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About a year ago, I succumbed to the Pinterest trend. (For those who have resisted, Pinterest is an image-sharing website.  If you see an image you like somewhere on t’Internet, you click on the “Pin it” button and it is pinned to your own Pinterest “board”.  It’s a handy way of saving pictures, and is much beloved of arty types who create “mood boards” to inspire fabulous interior design and fashion, darling.)  For twelve months, I have been adding to my (only) Pinterest board, which is all about Sam.  You can see it here.

To be honest, I started using Pinterest because I thought I ought to – because it’s a free tool out there, and tech-savvy authors should keep up with these things.  But I actually find it very useful as a storage device, and as a prompt.  For instance, a few days ago I tried to do some Planking, as we call it in our house; I was trying to make a dent in the 2,000 words I am trying to write each week, and of which I had written precisely zero.  And then I remembered Pinterest.  I went to Google, typed in the search term “London 1826” (“Plank 3” is set in 1826) and clicked on “Images”.  Whenever something caught my eye I clicked on it to read a bit more, and if something seemed Plank-ish, I pinned it to my board.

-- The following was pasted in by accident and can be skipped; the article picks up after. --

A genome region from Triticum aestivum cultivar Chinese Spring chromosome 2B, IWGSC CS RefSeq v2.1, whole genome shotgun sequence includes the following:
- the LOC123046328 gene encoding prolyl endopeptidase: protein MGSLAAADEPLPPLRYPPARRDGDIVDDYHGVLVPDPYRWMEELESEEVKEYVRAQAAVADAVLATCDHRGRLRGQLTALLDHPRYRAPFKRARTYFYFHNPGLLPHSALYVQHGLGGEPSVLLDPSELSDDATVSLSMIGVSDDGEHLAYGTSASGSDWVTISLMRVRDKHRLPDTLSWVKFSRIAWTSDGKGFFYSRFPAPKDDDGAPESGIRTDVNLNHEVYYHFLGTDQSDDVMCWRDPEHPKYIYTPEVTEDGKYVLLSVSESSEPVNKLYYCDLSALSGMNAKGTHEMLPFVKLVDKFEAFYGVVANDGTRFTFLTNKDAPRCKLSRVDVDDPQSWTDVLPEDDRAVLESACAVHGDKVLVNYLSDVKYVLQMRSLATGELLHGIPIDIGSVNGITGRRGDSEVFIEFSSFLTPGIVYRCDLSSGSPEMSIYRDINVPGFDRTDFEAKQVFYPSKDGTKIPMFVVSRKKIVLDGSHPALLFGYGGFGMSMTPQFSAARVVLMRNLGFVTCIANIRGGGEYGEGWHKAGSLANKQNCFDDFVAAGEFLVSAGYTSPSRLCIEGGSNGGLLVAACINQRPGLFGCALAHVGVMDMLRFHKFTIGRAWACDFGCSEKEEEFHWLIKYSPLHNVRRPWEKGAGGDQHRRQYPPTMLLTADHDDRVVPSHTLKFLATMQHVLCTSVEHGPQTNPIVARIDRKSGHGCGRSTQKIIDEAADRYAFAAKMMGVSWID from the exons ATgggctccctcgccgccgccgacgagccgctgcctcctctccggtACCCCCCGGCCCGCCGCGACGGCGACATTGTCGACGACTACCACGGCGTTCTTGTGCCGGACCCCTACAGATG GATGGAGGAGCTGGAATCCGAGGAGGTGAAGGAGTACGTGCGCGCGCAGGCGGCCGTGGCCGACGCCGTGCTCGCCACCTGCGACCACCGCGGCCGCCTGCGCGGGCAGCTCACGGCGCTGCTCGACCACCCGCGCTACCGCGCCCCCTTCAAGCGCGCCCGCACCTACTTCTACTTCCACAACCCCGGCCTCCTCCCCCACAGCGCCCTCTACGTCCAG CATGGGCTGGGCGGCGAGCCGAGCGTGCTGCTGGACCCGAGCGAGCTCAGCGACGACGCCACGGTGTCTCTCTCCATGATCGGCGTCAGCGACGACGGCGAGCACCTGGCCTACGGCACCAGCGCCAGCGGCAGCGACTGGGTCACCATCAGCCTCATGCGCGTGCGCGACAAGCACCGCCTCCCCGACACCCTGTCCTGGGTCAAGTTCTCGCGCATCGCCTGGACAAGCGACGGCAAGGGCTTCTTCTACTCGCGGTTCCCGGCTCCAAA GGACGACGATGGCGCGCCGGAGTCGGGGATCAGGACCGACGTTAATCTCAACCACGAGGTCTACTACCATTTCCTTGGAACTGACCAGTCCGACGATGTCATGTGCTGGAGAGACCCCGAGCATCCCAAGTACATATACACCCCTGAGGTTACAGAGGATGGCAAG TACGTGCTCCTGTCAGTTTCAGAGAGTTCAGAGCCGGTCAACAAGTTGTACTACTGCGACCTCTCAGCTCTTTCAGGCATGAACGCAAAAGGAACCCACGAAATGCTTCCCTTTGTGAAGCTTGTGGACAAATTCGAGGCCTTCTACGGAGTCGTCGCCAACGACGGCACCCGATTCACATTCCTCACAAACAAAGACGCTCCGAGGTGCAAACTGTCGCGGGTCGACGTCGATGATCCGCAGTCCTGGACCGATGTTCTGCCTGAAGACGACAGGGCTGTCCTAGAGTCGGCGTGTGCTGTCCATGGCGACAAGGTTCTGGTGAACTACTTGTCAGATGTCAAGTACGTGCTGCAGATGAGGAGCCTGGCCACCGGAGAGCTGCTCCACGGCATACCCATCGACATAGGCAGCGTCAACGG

Who knows how much of it will actually end up in a Plank story at any point, but now, by scanning my Pinterest board, I can remind myself of what people and places looked like, and I can look for little details that can make a story come alive.  (If you’ve read “The Man in the Canary Waistcoat”, you will know that Sam and Martha thought about visiting the menagerie on the Strand.  In 1826, the resident elephant went berserk and had to be shot – and I know this through a Pinterest pin.)  So if you’re stuck but don’t want to feel that you are wasting writing time, a themed Pinterest board can be a good place to both store ideas and seek inspiration.

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